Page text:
In this course, we will investigate a fundamental human question: what is happiness, and what do we need to attain it? Is happiness largely in our own control or does it crucially depend on external circumstances, such as wealth or the kind of society we live in? Are pleasure or subjective satisfaction with one’s life sufficient to attain happiness, or do objective values play a larger role? What constitutes a meaningful life, and how is meaning related to happiness? To reflect on such questions, we will investigate the arguments of philosophers, psychologists, economists, and other thinkers.

In the first four weeks, we will discuss how happiness is influenced by economic, social, and political factors. In weeks five and six we will look at debates about the role of pleasure and values as constituents of human happiness. After the break, we will focus on sources of happiness deriving from our engagement with the world, from meaningful activities to relationships with others and with the transcendent. The goal of our inquiry is not so much to arrive at definitive answers to the question what happiness consists of but to critically reflect on this everyday concept from different angles.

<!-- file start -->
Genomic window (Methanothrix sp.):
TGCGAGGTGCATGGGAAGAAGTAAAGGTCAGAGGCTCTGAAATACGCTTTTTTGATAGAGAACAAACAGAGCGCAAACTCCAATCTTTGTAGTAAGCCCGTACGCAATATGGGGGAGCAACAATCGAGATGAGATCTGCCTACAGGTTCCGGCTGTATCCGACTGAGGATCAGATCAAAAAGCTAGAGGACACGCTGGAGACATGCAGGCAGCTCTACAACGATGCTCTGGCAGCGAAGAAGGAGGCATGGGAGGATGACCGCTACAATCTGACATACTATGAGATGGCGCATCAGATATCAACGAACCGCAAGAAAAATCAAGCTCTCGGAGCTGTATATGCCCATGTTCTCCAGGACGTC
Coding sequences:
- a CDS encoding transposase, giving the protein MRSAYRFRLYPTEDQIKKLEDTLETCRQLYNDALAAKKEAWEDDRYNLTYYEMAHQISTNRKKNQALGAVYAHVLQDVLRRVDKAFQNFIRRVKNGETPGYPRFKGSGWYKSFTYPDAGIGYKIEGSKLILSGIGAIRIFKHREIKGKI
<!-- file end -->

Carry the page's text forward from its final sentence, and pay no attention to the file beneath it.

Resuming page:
In addition to investigating the topic of happiness, this course will serve as an introduction to the craft of writing and critical thinking. We will begin by analyzing the basic building blocks of an academic argument and discuss strategies to help you construct a well-reasoned argument, respond to other writers’ arguments, and anticipate objections. Next, we will discuss the structural elements of an effective research paper (introductions, body paragraphs, and conclusions), with particular attention to strategies for revising your first draft. After the break, we will focus on the craft of research. We will discuss how to generate a significant research question as well as how to identify, evaluate, and use sources to support your own argument.


Course organization

Since this course aims to help you hone your writing and critical thinking skills, we will spend much of our time discussing strategies for becoming a better reader and writer. In addition to peer writing workshops, one-on-one writing conferences, and oral presentations, which will take up an entire class session, we will discuss a writing-related topic during the first half of each class. During the second half, we will discuss the assigned readings, guided primarily by student questions and responses.


Course objectives

By the end of this course, you will be able to:

  • Analyze and critically evaluate arguments in texts drawn from different academic disciplines
  • Construct a clearly defined research problem, explain its significance, and articulate an argument that addresses it
  • Critically engage with relevant sources that will help you to contextualize and support your argument
  • Articulate your argument in a clearly structured, evidence-based way, and respond to anticipated objections
  • Revise your written work based on peer and instructor feedback and offer targeted suggestions for improvement to your fellow students